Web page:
What’s not evident to a reader of the NIH announcement is the multiple ways in which Langevin has engaged her curiosity about acupuncture that together inform the call she and Wayne made to hit a higher standard.
An online list of 81 research publications at the Harvard Catalyst website offers some of the context. In 1986 she co-authored a paper entitled “Anatomical localization of corticotropin-releasing activity in the human brain.” One begins to see the the neuroscientist’s pattern of interest that will inform Langevion’s recent contributions. A decade later one sees a publication on peripheral neuropathies.
In 1999, the trajectory that led her to the NCCIH begins to to be visible. Langevin is lead author on “Acupuncture: does it work and, if so, how?” A cascade follows of multiple basic science papers relative to acupuncture, connective tissue and bio-mechanical signaling. In 2002: “Relationship of acupuncture points and meridians to connective tissue planes.” It is this work that has led to a warranted global reputation as a discoverer of properties of connective tissue. Bottom line for her NCCIH post: Langevin has credibility among those in the basic research inner sanctum at the NIH.
The notice from the NIH on her appointment shares that Langevin’s research interests “have centered around the role of connective tissue in low back pain and the mechanisms of acupuncture, manual, and movement-based therapies.” It continues: “Her more recent work has focused on the effects of stretching on inflammation resolution mechanisms within connective tissue.” The Catalyst site notes 4 coveted R01 grants on which Langevin is or has been a principal investigator.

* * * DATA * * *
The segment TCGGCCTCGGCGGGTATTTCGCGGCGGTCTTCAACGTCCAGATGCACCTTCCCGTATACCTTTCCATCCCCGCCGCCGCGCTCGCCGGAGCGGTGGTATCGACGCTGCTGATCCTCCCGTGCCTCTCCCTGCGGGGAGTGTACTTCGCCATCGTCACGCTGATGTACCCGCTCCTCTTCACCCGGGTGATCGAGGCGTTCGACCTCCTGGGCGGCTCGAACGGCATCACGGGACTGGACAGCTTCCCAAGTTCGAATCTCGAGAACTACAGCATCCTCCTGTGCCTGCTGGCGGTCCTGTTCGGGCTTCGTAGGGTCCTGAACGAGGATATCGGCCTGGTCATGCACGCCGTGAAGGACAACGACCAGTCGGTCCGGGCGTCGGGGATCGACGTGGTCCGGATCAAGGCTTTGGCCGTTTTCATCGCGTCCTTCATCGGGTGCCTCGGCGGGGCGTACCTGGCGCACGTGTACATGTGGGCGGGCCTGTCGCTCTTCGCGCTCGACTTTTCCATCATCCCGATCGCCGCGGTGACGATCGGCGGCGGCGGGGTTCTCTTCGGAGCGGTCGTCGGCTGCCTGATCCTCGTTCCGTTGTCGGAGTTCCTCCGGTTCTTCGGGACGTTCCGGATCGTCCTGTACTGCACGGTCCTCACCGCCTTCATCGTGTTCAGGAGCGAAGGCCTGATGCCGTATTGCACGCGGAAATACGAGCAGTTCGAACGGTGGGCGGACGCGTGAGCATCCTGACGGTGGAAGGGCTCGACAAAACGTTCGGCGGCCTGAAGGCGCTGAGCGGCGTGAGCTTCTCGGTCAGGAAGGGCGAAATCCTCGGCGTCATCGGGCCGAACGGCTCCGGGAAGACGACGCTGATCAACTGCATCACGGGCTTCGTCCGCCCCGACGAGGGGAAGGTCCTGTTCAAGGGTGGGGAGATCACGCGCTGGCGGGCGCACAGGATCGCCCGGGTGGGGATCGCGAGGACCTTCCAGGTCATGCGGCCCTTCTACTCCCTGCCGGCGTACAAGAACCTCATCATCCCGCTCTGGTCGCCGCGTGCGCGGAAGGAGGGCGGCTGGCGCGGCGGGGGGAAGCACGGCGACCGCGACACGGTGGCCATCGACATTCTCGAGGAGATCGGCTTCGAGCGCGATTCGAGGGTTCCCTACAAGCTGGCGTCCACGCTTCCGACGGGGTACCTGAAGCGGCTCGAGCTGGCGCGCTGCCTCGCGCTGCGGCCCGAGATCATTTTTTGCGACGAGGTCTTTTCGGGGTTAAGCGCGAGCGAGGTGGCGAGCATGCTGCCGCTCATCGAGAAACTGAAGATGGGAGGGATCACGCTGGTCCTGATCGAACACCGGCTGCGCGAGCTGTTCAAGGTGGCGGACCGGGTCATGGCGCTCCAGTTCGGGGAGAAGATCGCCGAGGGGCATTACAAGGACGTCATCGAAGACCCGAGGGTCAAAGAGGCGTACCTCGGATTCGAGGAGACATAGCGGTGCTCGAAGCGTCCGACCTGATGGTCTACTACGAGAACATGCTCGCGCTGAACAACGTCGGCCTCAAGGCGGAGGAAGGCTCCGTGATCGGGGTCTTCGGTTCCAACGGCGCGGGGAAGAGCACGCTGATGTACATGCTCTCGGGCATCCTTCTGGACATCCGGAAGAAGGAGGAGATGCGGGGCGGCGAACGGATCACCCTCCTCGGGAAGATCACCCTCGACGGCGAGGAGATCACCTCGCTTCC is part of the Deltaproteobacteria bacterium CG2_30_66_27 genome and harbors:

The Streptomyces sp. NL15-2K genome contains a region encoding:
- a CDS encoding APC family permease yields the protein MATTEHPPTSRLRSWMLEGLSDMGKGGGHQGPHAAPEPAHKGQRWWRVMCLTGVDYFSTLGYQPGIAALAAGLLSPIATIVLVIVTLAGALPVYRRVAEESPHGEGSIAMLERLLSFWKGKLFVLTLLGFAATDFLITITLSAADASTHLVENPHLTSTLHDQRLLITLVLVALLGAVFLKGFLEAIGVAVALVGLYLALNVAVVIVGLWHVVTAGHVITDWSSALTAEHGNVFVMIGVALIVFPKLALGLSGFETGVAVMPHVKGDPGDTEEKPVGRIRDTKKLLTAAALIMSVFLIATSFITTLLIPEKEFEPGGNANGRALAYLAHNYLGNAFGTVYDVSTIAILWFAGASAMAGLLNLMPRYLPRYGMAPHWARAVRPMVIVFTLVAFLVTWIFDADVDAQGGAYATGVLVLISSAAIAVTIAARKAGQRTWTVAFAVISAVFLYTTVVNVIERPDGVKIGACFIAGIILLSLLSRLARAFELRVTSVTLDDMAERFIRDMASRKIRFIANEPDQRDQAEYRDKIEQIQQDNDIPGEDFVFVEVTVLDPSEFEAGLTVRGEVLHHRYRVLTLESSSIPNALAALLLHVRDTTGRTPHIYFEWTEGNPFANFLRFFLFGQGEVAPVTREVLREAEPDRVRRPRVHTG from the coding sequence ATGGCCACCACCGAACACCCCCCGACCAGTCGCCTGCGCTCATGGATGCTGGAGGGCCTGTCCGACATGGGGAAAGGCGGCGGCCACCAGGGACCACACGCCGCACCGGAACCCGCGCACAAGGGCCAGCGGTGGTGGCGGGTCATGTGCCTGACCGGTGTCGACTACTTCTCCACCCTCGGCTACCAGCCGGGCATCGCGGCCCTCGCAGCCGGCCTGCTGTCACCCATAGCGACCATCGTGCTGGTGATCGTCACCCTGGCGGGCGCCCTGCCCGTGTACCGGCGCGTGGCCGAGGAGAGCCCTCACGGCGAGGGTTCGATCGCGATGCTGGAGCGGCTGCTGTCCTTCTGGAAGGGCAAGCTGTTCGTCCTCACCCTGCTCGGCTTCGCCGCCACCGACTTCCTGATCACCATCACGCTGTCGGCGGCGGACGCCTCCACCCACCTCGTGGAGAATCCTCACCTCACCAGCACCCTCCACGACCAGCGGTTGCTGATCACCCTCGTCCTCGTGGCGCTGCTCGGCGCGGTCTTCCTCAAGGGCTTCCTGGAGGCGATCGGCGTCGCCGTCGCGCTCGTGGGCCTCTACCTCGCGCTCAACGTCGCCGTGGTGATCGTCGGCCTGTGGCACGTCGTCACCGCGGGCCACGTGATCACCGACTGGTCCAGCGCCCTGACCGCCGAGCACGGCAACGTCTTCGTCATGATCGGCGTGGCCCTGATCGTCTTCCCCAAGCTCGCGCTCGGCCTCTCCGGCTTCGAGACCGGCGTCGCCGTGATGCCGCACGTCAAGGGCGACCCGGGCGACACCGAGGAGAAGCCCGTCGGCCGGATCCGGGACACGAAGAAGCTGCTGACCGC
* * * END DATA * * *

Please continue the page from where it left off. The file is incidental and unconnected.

What is not evident on the Harvard Catalyst site or in the NIH release is that Langevin is an acupuncturist. She had a long period of serious study of acupuncture. Core study was engaged at Tristate College of Acupuncture. She grew intrigued by the field’s multiple traditions, studying each: Five Element, French, Japanese, TCM. At one time, Langevin passed the test to become a Diplomate with the National Certification Commission for Acupuncture and Oriental Medicine.
This is good. With hindsight, one can see in the trajectory of the NCCIH directors the field’s evolving relationship toward trust from the chieftains at the nation’s conservative research engine. Langevin’s gravitas as a basic science researcher anchors the new standing.
Yet – even as it was the Republican Richard Nixon who opened diplomatic ties with Maoist China, perhaps Langevin will leverage her basic science stature to take on the research establishment’s long overdue, proactive investigation of optimal strategies for evaluating the impact of multi-modal, mind-and-body-and-community, individualized, shifting protocols. Better methods are critically needed to fully evaluate the contributions of whole-person practices – whether functional, naturopathic, broad scope chiropractic, traditional Chinese or integrative medical. More importantly, such creative new research methods are needed to propel lifestyle-oriented and patient-directed methods for reversing the chronic conditions that inflame our population and budgets. Such an initiative would be a natural area for leadership for the NCCIH, the one NIH agency dubbed “integrative.” How about an NIH Collaboratory on Whole Person and Whole System Care?
Welcome to your new post, Dr. Langevin!